Sport and Society 10 (5):802-817 (2007)

Jonathan Evans
University of Indianapolis
As evidenced in recent literature in moral philosophy, commending actions on their propensity to develop enduring moral traits is not the province of the virtue theorist alone. For however we understand the moral goals of human beings and the nature of right action we recognize that a temperate, just or beneficent person is more likely to conform to the demands of morality than one lacking in these virtues. If this idea is used as a standard for assessing the worth of activities generally and engaging in sporting activity particularly it becomes clear that the highest level of athletic engagement, that is, professional sports, is often morally problematic. The not uncommon phenomenon of athletic underperformance once a sizable, secure contract has been achieved, the expanding quantity and severity of verbal abuse directed at officials and other athletes, as well as the increasing incidence of on-field violence, raise concern that developing moral virtues is no longer a goal of professional sporting activities. This conclusion, however, is not a result of the concept of sport itself or even the idea of professional sport. Both amateur and professional sport are capable of promoting moral development in their participants by making possession of certain virtues a condition for success in that activity. So the problem lies not in the conceptual details of sporting activity but rather in the formulation or prosecution of the rules and expectations governing the sport in question. The essay argues that not only is sport capable of being a worthwhile activity but that there is a sport that in fact generally meets the conditions for being a worthwhile activity, namely professional cricket. In defending this claim it is shown that it is not an essential feature of professional cricket that garners our moral commendation but rather a complex set of contingent features: the Laws of Cricket, the enforcement of those laws and the historico-social context in which the game is set.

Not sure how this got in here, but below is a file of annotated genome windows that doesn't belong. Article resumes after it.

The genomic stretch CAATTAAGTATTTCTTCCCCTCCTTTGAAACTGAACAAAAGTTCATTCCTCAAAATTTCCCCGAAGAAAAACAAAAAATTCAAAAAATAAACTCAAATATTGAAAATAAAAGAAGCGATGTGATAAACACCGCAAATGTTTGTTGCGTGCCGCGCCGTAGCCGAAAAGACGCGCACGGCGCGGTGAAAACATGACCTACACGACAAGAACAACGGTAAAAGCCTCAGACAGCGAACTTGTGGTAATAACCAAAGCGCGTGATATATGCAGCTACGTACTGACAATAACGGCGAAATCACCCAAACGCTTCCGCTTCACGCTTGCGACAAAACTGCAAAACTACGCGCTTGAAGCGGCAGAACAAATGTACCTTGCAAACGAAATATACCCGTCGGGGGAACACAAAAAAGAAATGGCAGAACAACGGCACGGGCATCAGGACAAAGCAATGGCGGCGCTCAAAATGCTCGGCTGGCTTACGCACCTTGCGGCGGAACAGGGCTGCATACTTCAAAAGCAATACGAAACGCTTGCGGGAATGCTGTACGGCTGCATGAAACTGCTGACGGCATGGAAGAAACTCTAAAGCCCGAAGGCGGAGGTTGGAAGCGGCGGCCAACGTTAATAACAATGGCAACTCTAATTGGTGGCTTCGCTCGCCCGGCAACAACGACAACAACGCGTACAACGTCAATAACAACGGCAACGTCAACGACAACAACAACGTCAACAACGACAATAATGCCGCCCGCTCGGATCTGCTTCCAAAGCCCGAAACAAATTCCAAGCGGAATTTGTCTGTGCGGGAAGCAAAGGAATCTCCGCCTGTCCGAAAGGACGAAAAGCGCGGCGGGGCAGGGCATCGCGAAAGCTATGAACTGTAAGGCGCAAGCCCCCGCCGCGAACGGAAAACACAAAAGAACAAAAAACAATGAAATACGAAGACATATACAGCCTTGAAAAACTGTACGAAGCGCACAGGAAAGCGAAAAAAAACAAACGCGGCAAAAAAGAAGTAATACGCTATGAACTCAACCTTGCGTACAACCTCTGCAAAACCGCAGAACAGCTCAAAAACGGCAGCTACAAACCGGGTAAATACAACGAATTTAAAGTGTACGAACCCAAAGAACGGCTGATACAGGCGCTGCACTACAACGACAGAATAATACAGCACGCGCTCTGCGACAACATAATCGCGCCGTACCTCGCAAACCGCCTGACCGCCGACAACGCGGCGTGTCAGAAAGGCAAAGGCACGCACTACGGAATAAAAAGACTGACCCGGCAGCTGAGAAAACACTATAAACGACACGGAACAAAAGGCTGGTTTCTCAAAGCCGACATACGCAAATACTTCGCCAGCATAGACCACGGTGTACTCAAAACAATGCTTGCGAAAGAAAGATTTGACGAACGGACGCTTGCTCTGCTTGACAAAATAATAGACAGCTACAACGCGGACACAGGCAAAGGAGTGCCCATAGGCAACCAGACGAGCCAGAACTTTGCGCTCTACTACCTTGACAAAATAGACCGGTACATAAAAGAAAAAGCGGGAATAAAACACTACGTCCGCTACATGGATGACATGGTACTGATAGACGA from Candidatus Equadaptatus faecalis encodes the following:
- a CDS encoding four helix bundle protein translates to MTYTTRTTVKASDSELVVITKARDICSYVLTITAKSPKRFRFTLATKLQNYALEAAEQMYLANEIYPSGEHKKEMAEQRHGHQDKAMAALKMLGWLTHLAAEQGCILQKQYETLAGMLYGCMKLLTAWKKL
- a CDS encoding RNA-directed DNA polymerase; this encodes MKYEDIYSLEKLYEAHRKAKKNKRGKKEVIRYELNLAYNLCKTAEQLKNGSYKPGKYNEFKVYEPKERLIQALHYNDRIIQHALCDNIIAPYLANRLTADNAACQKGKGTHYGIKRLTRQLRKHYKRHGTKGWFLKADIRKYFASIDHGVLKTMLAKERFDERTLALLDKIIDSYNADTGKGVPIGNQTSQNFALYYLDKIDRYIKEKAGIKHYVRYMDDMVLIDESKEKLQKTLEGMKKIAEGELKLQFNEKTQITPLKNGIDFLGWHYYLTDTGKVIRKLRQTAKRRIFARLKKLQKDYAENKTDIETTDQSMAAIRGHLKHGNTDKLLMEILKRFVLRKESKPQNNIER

Keywords Applied Ethics  Sport  Cricket
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